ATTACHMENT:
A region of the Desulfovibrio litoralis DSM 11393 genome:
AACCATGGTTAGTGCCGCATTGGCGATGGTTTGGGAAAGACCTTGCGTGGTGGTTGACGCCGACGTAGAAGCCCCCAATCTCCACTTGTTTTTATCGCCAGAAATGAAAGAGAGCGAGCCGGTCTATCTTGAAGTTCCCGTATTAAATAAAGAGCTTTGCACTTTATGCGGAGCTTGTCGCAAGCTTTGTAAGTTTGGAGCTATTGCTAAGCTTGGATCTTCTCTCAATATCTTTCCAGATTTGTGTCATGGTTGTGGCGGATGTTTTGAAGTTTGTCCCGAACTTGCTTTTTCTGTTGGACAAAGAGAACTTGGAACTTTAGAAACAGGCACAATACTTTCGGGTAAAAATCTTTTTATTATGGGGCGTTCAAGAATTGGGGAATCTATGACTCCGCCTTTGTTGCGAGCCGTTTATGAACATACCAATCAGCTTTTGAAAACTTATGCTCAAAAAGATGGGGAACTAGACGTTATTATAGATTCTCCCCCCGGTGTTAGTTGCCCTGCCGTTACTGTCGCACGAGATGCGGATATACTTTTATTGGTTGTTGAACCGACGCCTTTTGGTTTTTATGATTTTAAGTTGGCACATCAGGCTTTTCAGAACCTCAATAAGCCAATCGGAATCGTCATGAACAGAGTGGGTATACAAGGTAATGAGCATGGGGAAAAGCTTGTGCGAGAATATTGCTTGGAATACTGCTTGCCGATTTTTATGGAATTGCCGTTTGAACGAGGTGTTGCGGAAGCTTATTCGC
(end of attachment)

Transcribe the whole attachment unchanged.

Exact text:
A region of the Desulfovibrio litoralis DSM 11393 genome:
AACCATGGTTAGTGCCGCATTGGCGATGGTTTGGGAAAGACCTTGCGTGGTGGTTGACGCCGACGTAGAAGCCCCCAATCTCCACTTGTTTTTATCGCCAGAAATGAAAGAGAGCGAGCCGGTCTATCTTGAAGTTCCCGTATTAAATAAAGAGCTTTGCACTTTATGCGGAGCTTGTCGCAAGCTTTGTAAGTTTGGAGCTATTGCTAAGCTTGGATCTTCTCTCAATATCTTTCCAGATTTGTGTCATGGTTGTGGCGGATGTTTTGAAGTTTGTCCCGAACTTGCTTTTTCTGTTGGACAAAGAGAACTTGGAACTTTAGAAACAGGCACAATACTTTCGGGTAAAAATCTTTTTATTATGGGGCGTTCAAGAATTGGGGAATCTATGACTCCGCCTTTGTTGCGAGCCGTTTATGAACATACCAATCAGCTTTTGAAAACTTATGCTCAAAAAGATGGGGAACTAGACGTTATTATAGATTCTCCCCCCGGTGTTAGTTGCCCTGCCGTTACTGTCGCACGAGATGCGGATATACTTTTATTGGTTGTTGAACCGACGCCTTTTGGTTTTTATGATTTTAAGTTGGCACATCAGGCTTTTCAGAACCTCAATAAGCCAATCGGAATCGTCATGAACAGAGTGGGTATACAAGGTAATGAGCATGGGGAAAAGCTTGTGCGAGAATATTGCTTGGAATACTGCTTGCCGATTTTTATGGAATTGCCGTTTGAACGAGGTGTTGCGGAAGCTTATTCGC